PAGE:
The Family Review

The Family marks director Luc Besson's first helmed comedy in years, but works best when kissing Martin Scorsese's ring.

Other than some Arthurian goodness, Luc Besson has been notoriously hard to get into a director’s chair for the last 10 years. However when The Family, the latest action-comedy fired from the point of his pen, started ensnaring names like Robert De Niro, Michelle Pfeiffer and Tommy Lee Jones to its cast, he was faced with an offer he couldn’t refuse. As opposed to scribbling an outline down on a napkin for Taken and Transporter sequels in exchange for generous paycheck portions, The Family marks the first unapologetically action-oriented English language film Besson’s helmed since the 1990s. Was it worth the wait? It’s hard to say. While all the exaggerated violence and glorified horror that made La Femme Nikita, The Fifth Element and Léon (or The Professional for Americans missing out) such cult classics is on display, it is surely missing that level of playfulness and ingenuity that made those films sparkle. Then again, what Besson does not bring from his own bag of tricks, he gleefully borrows from that of Martin Scorsese for the movie’s most inspired moments. The main ingredient to this layered mob and spaghetti is Robert De Niro as Giovanni Manzoni, a former wiseguy who got wise and turned in his crew for a ticket to the French Riviera. Unfortunately, Giovanni (or Fred Blake) is still just a goombah from Brooklyn and cannot break his violent streak, landing his family perpetually on the move like a group of American nomads. Hence, the film introduces the clan as they drive into the dullest corner of Normandy.
 Yet, if De Niro is the basis for the dish, the secret key ingredient to the film is the actress who plays his wife. As Maggie Manzoni/Blake, Pfeiffer is the heart of the titular family and the energetic force propelling the movie’s warmth and laughs. Clearly still having an itch for playing mafia dolls 25 years after Jonathan Demme’s underrated Married to the Mob, Pfeiffer slips comfortably into Maggie whether it is by horrifying a priest during a confession about her family or quietly torching the umpteenth grocery store that sneers at her Americanism (clearly she has married her soul mate). Together they are raising two teenage children, Belle (Dianna Agron) and Warren (John D’Leo), a pair of know-it-alls who also share their parents taste for La Cosa Nostra justice, as demonstrated when Belle breaks the heart (as well as a few ribs) of a hairy French date rapist and when Warren hires the bigger kids to break the slightly less big kids. Indeed, the singular thing preventing this family’s dysfunction from blowing up the dinner table is how they all enjoy solving their problems at the end of a baseball bat, tennis racket or other varying pieces of sports equipment. I have not really addressed the plot yet, as there is not necessarily one in the traditional sense. Much like many of Besson’s better films, the conflict is happenstance to how the characters interact with each other. And with a title like The Family, they get along fairly well. De Niro has played so many gangsters and mafiosos at this point that he deserves to have his brass knuckles gilded. Nonetheless, it is apparent as to why he would be attracted to this film. Too often in mob films, including many of his own, the story ends with a protagonist disappearing into the Witness Protection Program. But seeing Henry Hill complain about eggplant and ketch-up surely has enough potential to be its own story. Adding an extra wrinkle to this with the fish-out-of-water framing device, Besson is able to humorously move the narrative to his native France, a markedly unique locale for a mob comedy. Still, seeing De Niro’s Giovanni experience his mid-life crisis through writing a memoir about his life as a gangster (allowing for some hilarious non-sequitur flashbacks) does not feel all that different from the schtick of his Analyze This days. But he provides a serviceable anchor for everyone else’s shenanigans, particularly Belle, who is truly daddy’s little girl.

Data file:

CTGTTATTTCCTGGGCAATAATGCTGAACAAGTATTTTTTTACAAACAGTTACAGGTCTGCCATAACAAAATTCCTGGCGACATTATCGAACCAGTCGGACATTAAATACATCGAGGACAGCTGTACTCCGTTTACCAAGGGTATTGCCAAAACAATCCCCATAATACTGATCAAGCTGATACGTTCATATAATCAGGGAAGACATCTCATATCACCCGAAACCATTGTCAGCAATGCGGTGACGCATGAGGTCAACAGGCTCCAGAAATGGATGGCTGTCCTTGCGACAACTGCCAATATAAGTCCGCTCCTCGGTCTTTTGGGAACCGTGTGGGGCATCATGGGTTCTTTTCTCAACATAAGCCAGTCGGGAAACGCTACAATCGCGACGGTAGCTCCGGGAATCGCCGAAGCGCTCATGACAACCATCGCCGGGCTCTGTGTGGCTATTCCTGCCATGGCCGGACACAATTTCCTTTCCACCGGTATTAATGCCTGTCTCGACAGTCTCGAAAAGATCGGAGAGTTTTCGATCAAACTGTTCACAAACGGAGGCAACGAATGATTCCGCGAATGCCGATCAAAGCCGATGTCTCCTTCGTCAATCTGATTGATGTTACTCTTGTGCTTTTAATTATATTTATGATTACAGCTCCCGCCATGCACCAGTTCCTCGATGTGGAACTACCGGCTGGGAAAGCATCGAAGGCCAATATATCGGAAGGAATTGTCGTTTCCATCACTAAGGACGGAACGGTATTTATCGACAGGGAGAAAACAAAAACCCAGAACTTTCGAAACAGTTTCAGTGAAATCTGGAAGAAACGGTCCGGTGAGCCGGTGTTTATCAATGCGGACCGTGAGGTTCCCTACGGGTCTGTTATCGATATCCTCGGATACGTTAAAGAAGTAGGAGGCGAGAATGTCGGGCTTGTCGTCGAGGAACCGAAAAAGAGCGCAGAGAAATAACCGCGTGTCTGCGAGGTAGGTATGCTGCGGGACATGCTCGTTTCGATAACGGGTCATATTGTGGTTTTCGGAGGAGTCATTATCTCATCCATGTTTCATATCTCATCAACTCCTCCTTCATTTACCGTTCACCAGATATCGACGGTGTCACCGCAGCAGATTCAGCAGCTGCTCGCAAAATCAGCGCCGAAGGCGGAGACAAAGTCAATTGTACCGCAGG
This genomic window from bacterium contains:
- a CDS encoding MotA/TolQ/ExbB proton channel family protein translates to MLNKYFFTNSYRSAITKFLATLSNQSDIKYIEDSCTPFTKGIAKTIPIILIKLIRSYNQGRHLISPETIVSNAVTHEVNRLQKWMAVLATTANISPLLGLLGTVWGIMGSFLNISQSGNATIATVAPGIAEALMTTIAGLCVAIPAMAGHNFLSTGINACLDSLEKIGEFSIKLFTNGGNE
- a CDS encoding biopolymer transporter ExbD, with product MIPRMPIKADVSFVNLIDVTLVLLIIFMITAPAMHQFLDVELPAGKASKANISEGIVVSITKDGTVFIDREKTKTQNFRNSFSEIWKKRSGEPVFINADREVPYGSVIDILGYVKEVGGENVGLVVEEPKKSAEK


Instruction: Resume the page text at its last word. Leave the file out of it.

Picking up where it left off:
Agron’s visceral pleasure to no longer be in the bipolar hands of Ryan Murphy is bursting at the seams of the frame. As the mafia princess, Agron mostly gets to embody the waifish figures throughout Besson’s milieu, including Milla Jovovich in Fifth Element and Natalie Portman’s star-making turn as Mathilda in Léon. And like the latter, there is more than a whiff of a Lolita element onscreen when the 17-year-old Belle seduces her college-age tutor. The more intriguing returning motif is the director’s penchant for stylized violence. Also like a sequence from Léon, the film opens with the mass mafia slaughter of an entire family sitting down for dinner. Likely introduced to seriously add stakes for the third act, these New York button men eventually seem to cut the population of Normandy down by half with a level of murder so extreme that one ponders why Besson takes so much pleasure in watching his fellow countrymen be slaughtered by Americans, as if this were Taken 3. However, the brutality is effective in making the bad guys seem REALLY BAD, and thus causing even the most jaded audience member to rally around our titular group of New York misanthropes for a sincerely suspenseful and entertaining climax. It’s also greatly enhanced because Besson builds up his big bads by kissing the ring of Scorsese. With Scorsese’s apparent endorsement, press material says that he loved the script, Besson gives a wink and nudge by borrowing liberally from Scorsese’s imprimatur of Italian-American actors to play THE family back east and stateside. Considering that it’s a cheeky plot device and mega-deus ex machina for the villains which brings the betrayed crew knocking at Giovanni and Maggie’s French door, it helps a great deal when actors like Vincent Pastore and Dominic Chianese are there to breathe the menace that comes from decades of cinema and television wiseguy antics. In fact, the self-aware smirk of the whole enterprise for a brief moment achieves a meta-level of brilliance when Giovanni is escorted by his lead G-Man babysitter, Robert Stansfield (Tommy Lee Jones), to a French town hall meeting. As with Pfeiffer, De Niro’s good fellow routine is enlivened when around another acting veteran he has previously never shared the screen with. The pair of frenemies who have known each other for half-a-dozen years quarrel like an old married couple, thereby leaving the audience to wish the two titans had more scenes of butting heads.